• Fully fund Special Education: The late Vermont Senator Jim Jeffords championed full funding for the federal government’s share of the special education services they mandated and withdrew from his party when President Bush did not keep his promise to include full funding for special education in the No Child Left Behind legislation. Every school board member, school administrator, teacher, parents, and taxpayer wants to see this promise kept. If elected I will submit a budget that calls for full funding of the federal government’s share of special education and make certain that any legislation that increases federal special education funding will have a hold-harmless provision to make certain the additional federal funds provided to school districts are used to improve instruction.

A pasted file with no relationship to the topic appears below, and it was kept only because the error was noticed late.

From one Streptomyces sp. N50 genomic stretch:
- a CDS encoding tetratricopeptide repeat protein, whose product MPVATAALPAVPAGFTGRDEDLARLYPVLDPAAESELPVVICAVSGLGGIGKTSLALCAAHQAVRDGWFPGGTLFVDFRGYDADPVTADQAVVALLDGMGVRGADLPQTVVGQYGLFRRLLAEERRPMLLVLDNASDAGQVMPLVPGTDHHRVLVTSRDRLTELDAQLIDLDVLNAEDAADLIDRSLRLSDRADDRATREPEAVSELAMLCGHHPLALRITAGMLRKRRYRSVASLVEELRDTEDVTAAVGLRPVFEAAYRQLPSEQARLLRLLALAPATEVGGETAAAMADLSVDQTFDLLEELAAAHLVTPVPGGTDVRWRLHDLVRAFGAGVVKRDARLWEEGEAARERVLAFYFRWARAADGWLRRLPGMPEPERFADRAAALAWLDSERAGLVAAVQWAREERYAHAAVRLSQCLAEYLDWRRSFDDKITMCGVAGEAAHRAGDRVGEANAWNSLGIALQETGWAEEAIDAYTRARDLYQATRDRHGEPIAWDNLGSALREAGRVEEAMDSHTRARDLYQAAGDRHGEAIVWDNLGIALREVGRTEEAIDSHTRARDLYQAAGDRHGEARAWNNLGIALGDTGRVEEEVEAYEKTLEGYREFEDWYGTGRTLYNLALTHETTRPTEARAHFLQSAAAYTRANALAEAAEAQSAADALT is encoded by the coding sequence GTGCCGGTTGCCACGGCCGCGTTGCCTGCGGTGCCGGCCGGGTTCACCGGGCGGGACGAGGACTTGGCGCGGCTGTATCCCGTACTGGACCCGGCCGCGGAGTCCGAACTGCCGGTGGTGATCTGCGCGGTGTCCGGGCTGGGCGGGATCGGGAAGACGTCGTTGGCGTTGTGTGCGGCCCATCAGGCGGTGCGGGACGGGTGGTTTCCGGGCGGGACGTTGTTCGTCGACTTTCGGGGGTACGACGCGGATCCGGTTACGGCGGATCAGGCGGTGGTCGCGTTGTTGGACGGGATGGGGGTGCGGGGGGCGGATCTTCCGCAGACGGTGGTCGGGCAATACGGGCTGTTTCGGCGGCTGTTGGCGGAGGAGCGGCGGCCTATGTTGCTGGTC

• Revise the Common Core: Recent actions by state legislatures (g. Texas) and local school boards (e.g. Jefferson County, CO) underscore the need for a common set of standards for education. The Common Core, underwritten by extraordinarily wealthy businessmen, was developed in response to this legitimate need. Unfortunately, the Common Core was developed without any meaningful input from classroom teachers and, to make matters worse, once it was issued the authors of the Common Core were not responsive to the revisions recommended by teachers, academics, and child psychologists. We should not scrap the Common Core because we need to make certain that students across the country learn the facts about health, science, and history. But instead of unilaterally imposing these standards from Washington, we should use the Common Core as the basis for the development of a standard curriculum for each state. If elected I will require each state to create Standards Teams to use the Common Core as the basis for the creation of a rigorous but realistic set of State standards. The Standards Teams will include curriculum content experts from state universities, representative classroom teachers, and developmental psychologists.